I hate to say it, but that's pretty believable for a state rep.

/FROM JUMUNY?!
 
2013-03-06 10:04:00 PM

vudukungfu: "We are opposed to all alcohol liberalization bills," executive director Joe Godfrey <a data-cke-saved-href="http://www.abc3340.com/story/21190241/home-brew-b ill-to-go-before-legi slature">tells Birmingham's ABC 33/40. "Alcohol is a mind bending, addictive drug. It has an addictive nature to it. It destroys families, it destroys lives, it's bad for our culture and our society and it's been proven over and over again."

Hey, Cletus.
Tell us what you really think. That brewing requires SCIENCE and is therefore biblically EVIL.


I don't think Cletus is wrong, necessarily. Alcohol wreaks all kinds of havoc...it almost killed me. But, that doesn't mean you can't enjoy it. I love(d) booze, but just can't have it anymore due to the addiction that Cletus mentioned. Farked me up real good.

/IPA and tequila were my poisons of choice. Anything with alcohol, eventually
//Sláinte
 
2013-03-06 10:04:43 PM
No abortions after 12 weeks and no home-brew?

Man, fark Alabama with a rusty spike.
 
2013-03-06 10:10:53 PM

BeSerious: The Stealth Hippopotamus: I thought Carter made it federal law?!

I take it back. Carter didn't do a single thing right.

FTA: "It wasn't until 1978 that homebrewing became legal under federal law, after a grass-roots effort produced a bill that was signed into law by President Carter. "


What exactly made it illegal under federal law back in 78? I don't think the federal government could prevent a state from allowing its citizens to brew their own. 10th Amendment and 21st, for that matter.

Carter's best law was not applicable.
 
2013-03-06 10:11:31 PM
Is there an actual AAA vacation guide to Alabama? Or is it just a list of the truck stops where old Republican Lynyrd Skynyrd fans tap their feet in time to "Sweet Home Alabama".
 
2013-03-06 10:11:31 PM
BFD.

Wake me up when homedistiller.org is legal.
 
2013-03-06 10:11:41 PM
Call me when the feds legalize distilling your own
 
2013-03-06 10:13:42 PM

freetomato: Georgia only legalized it once they got the nod to host the Olympics and realized that they couldn't open any brewpubs for the massive influx of visitors to enjoy.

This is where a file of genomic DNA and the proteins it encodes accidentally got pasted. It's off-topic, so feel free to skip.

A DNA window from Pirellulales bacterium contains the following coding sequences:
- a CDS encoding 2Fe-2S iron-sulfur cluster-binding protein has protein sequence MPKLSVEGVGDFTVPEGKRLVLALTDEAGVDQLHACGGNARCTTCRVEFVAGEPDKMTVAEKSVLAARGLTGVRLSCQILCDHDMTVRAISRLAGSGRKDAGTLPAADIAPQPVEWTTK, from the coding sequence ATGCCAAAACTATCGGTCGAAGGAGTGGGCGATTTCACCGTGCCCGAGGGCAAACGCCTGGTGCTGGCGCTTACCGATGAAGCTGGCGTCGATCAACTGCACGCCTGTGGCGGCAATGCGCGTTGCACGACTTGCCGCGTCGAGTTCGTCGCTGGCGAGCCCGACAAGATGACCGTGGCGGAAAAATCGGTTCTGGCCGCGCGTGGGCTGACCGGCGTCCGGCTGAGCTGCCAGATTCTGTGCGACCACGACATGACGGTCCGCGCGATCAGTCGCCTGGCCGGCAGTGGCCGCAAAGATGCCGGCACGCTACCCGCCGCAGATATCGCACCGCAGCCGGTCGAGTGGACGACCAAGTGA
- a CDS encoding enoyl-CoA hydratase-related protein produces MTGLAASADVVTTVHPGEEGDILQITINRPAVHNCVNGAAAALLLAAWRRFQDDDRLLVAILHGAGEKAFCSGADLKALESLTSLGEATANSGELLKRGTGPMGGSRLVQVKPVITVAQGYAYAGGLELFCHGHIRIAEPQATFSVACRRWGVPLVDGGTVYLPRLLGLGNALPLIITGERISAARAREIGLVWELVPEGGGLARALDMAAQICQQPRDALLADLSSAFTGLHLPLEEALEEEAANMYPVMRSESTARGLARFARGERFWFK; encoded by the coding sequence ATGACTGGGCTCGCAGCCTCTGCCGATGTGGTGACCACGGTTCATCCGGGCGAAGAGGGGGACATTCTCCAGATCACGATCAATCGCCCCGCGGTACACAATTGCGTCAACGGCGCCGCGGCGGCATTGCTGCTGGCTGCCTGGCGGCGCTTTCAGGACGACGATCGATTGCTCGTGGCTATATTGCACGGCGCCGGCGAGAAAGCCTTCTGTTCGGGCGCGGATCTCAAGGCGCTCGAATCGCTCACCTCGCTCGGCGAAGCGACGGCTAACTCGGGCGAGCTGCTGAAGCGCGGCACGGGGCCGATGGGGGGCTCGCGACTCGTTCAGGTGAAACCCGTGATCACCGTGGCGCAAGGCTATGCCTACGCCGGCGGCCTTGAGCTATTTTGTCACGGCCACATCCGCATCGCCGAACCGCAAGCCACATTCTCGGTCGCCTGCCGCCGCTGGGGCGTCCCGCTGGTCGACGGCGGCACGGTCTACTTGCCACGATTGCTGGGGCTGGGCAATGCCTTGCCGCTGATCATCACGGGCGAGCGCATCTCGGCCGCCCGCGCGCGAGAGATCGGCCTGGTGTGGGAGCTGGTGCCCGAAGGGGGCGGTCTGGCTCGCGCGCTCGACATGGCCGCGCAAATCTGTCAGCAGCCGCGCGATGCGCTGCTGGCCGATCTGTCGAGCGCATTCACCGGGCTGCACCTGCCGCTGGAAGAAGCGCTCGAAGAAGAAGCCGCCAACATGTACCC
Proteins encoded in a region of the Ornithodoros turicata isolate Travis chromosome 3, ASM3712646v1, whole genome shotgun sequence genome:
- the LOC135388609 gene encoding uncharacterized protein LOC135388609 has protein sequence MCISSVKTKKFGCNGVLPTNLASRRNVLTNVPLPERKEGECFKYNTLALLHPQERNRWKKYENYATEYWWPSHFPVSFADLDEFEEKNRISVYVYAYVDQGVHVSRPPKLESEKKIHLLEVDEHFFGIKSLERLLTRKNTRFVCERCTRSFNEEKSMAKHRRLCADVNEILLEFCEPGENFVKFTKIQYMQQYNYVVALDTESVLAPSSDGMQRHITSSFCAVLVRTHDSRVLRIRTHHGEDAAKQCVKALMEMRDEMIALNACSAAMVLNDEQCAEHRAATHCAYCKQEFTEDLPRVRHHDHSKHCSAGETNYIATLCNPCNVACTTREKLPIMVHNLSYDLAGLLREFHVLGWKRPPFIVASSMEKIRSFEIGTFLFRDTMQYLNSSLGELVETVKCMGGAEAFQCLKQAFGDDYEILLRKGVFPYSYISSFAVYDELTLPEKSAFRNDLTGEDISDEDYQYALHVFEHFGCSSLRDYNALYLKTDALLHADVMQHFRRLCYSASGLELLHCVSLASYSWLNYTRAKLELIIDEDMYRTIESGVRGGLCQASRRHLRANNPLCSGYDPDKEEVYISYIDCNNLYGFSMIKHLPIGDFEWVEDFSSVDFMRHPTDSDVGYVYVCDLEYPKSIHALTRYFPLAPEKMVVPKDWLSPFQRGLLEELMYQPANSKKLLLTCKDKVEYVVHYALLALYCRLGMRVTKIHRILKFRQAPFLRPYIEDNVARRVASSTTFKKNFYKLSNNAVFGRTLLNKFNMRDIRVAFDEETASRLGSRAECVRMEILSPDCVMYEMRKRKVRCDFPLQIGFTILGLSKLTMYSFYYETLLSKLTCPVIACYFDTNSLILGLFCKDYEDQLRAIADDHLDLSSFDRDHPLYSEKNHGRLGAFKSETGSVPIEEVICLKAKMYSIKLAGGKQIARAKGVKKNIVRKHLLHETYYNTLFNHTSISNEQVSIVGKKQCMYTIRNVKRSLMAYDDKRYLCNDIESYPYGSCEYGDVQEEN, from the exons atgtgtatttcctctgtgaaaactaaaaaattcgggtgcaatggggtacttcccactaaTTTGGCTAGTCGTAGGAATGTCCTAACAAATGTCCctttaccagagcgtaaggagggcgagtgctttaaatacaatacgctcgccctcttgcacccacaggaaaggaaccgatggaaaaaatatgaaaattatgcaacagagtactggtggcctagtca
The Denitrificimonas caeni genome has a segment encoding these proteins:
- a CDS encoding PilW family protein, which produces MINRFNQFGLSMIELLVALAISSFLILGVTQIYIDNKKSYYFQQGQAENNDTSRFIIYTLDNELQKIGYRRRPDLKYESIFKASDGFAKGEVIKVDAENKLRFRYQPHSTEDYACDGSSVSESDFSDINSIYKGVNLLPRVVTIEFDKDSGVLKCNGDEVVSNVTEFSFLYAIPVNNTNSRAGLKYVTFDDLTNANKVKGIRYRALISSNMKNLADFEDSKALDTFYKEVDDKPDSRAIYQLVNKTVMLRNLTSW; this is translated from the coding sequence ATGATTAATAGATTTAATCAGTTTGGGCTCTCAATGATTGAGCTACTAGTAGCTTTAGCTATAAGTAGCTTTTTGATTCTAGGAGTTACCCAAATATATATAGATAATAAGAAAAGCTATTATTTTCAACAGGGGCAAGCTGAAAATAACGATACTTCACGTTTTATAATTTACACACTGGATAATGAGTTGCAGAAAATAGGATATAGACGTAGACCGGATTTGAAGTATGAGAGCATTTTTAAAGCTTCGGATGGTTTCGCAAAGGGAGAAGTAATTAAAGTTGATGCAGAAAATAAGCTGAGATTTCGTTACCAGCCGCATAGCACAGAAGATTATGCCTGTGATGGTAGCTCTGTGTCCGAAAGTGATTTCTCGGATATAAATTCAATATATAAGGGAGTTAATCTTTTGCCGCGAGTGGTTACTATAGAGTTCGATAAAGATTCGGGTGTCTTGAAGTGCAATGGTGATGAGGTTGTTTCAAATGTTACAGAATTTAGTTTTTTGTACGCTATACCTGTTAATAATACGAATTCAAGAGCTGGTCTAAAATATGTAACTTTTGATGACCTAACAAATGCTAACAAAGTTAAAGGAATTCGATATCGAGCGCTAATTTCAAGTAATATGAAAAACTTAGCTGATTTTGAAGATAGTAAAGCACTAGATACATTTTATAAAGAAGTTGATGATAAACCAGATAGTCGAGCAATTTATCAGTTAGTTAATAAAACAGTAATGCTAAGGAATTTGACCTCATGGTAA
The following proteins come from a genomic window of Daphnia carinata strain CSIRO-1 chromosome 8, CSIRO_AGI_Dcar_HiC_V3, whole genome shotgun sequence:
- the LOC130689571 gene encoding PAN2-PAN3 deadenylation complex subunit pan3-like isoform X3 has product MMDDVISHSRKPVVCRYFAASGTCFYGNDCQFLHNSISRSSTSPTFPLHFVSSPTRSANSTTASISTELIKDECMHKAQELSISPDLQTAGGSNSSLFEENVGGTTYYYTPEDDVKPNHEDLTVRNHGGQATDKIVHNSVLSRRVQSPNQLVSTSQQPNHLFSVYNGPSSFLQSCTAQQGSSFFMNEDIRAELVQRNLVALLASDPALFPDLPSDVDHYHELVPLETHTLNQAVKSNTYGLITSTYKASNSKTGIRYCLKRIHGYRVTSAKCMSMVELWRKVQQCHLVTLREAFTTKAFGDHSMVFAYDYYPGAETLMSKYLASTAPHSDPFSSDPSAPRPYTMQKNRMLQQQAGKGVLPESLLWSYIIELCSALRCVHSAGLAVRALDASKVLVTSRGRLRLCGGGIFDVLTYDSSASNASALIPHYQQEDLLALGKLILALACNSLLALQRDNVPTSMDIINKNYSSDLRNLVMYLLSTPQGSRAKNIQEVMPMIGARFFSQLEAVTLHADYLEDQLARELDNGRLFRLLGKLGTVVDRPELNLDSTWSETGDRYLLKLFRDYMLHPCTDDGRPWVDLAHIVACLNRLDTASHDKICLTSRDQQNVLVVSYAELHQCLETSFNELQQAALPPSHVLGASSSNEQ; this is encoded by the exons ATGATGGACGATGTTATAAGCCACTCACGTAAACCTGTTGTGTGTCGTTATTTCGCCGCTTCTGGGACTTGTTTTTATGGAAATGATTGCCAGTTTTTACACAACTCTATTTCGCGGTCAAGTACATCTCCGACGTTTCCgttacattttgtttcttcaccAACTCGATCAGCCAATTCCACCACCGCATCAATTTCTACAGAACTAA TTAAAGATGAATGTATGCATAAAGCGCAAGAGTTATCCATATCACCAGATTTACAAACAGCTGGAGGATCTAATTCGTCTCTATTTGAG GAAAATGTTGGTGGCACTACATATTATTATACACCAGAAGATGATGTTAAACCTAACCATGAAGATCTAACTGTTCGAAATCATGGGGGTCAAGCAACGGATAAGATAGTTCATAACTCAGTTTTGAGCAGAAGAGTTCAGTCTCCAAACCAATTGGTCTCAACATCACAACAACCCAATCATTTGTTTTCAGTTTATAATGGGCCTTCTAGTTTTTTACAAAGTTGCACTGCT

/used to belong to the Covert Hops Society


The homebrew bill was in 1993. The brewpub law was passed a year or so later. But yes it was likely passed due to Olympics-related enthusiasm.

Georgia still has to get a law passed to legalize homebrew competitions. I don't think we'll get to-go sales from breweries passed this year.

/Still in Covert Hops, since 1993
//Was even president once
 
2013-03-06 10:18:45 PM
CSB: When I lived in NE Arkansas a zillion summers ago I asked the local boys to find a pint or two of moonshine for my last-day-before-college party.  They did.  It was clear and came in mason (canning) jars.  As a test for sufficient "proof" they splashed some on the driveway and lit it with a match.  "Yep, good 'nuf."  About a dozen of us finished six pints and lived.  It has no taste but burned like blue blazes.

During the festivities, one chap announced, "I married me a fat women to keep my balls off the floor."

No, I didn't go blind (well, not from the rot gut booze, anyway).
 
2013-03-06 10:19:52 PM
This will come as great news to some of my friends who have been doing it for 20+ years.
 
2013-03-06 10:24:48 PM

Noam Chimpsky: BeSerious: The Stealth Hippopotamus: I thought Carter made it federal law?!

I take it back. Carter didn't do a single thing right.

FTA: "It wasn't until 1978 that homebrewing became legal under federal law, after a grass-roots effort produced a bill that was signed into law by President Carter. "

What exactly made it illegal under federal law back in 78? I don't think the federal government could prevent a state from allowing its citizens to brew their own. 10th Amendment and 21st, for that matter.

Carter's best law was not applicable.


The federal law was about federal taxes and license being required for all alcoholic beverages. The only exception written until then was for home winemaking.

And all the 21st amendment says is that the 18th is repealed and that "The transportation or importation into any State, Territory, or possession of the United States for delivery or use therein of intoxicating liquors, in violation of the laws thereof, is hereby prohibited."